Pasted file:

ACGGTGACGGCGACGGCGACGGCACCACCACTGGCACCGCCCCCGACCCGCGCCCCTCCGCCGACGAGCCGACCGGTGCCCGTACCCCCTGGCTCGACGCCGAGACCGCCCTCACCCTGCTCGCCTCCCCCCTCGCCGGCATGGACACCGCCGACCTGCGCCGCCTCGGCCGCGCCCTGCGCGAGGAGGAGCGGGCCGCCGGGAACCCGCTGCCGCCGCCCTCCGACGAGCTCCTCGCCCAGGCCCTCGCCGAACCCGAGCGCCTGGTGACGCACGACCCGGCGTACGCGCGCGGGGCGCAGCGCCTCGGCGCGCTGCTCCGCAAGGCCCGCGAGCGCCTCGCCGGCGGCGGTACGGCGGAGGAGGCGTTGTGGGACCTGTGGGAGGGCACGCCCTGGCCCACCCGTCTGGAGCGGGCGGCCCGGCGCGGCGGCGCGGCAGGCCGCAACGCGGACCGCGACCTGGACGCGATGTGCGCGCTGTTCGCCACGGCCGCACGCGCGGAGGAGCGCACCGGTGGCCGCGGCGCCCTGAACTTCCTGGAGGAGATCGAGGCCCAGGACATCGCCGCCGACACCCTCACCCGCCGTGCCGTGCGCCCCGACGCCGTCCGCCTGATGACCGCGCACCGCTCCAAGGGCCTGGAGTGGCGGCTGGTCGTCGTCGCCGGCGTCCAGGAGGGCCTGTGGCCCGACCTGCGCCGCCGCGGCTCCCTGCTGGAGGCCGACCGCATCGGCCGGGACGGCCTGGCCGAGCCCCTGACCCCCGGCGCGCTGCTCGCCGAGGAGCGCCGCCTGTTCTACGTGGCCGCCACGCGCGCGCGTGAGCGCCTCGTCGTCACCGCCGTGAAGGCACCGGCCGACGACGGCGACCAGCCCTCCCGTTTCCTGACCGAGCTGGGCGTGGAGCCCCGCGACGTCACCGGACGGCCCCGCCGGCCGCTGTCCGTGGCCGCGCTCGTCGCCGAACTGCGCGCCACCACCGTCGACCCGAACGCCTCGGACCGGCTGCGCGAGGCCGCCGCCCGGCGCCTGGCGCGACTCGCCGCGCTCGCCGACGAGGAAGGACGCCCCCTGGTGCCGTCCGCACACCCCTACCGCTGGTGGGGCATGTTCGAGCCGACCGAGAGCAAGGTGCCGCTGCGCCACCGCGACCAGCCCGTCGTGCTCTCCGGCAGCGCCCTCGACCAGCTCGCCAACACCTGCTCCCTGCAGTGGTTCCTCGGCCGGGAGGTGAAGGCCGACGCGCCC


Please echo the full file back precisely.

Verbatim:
ACGGTGACGGCGACGGCGACGGCACCACCACTGGCACCGCCCCCGACCCGCGCCCCTCCGCCGACGAGCCGACCGGTGCCCGTACCCCCTGGCTCGACGCCGAGACCGCCCTCACCCTGCTCGCCTCCCCCCTCGCCGGCATGGACACCGCCGACCTGCGCCGCCTCGGCCGCGCCCTGCGCGAGGAGGAGCGGGCCGCCGGGAACCCGCTGCCGCCGCCCTCCGACGAGCTCCTCGCCCAGGCCCTCGCCGAACCCGAGCGCCTGGTGACGCACGACCCGGCGTACGCGCGCGGGGCGCAGCGCCTCGGCGCGCTGCTCCGCAAGGCCCGCGAGCGCCTCGCCGGCGGCGGTACGGCGGAGGAGGCGTTGTGGGACCTGTGGGAGGGCACGCCCTGGCCCACCCGTCTGGAGCGGGCGGCCCGGCGCGGCGGCGCGGCAGGCCGCAACGCGGACCGCGACCTGGACGCGATGTGCGCGCTGTTCGCCACGGCCGCACGCGCGGAGGAGCGCACCGGTGGCCGCGGCGCCCTGAACTTCCTGGAGGAGATCGAGGCCCAGGACATCGCCGCCGACACCCTCACCCGCCGTGCCGTGCGCCCCGACGCCGTCCGCCTGATGACCGCGCACCGCTCCAAGGGCCTGGAGTGGCGGCTGGTCGTCGTCGCCGGCGTCCAGGAGGGCCTGTGGCCCGACCTGCGCCGCCGCGGCTCCCTGCTGGAGGCCGACCGCATCGGCCGGGACGGCCTGGCCGAGCCCCTGACCCCCGGCGCGCTGCTCGCCGAGGAGCGCCGCCTGTTCTACGTGGCCGCCACGCGCGCGCGTGAGCGCCTCGTCGTCACCGCCGTGAAGGCACCGGCCGACGACGGCGACCAGCCCTCCCGTTTCCTGACCGAGCTGGGCGTGGAGCCCCGCGACGTCACCGGACGGCCCCGCCGGCCGCTGTCCGTGGCCGCGCTCGTCGCCGAACTGCGCGCCACCACCGTCGACCCGAACGCCTCGGACCGGCTGCGCGAGGCCGCCGCCCGGCGCCTGGCGCGACTCGCCGCGCTCGCCGACGAGGAAGGACGCCCCCTGGTGCCGTCCGCACACCCCTACCGCTGGTGGGGCATGTTCGAGCCGACCGAGAGCAAGGTGCCGCTGCGCCACCGCGACCAGCCCGTCGTGCTCTCCGGCAGCGCCCTCGACCAGCTCGCCAACACCTGCTCCCTGCAGTGGTTCCTCGGCCGGGAGGTGAAGGCCGACGCGCCC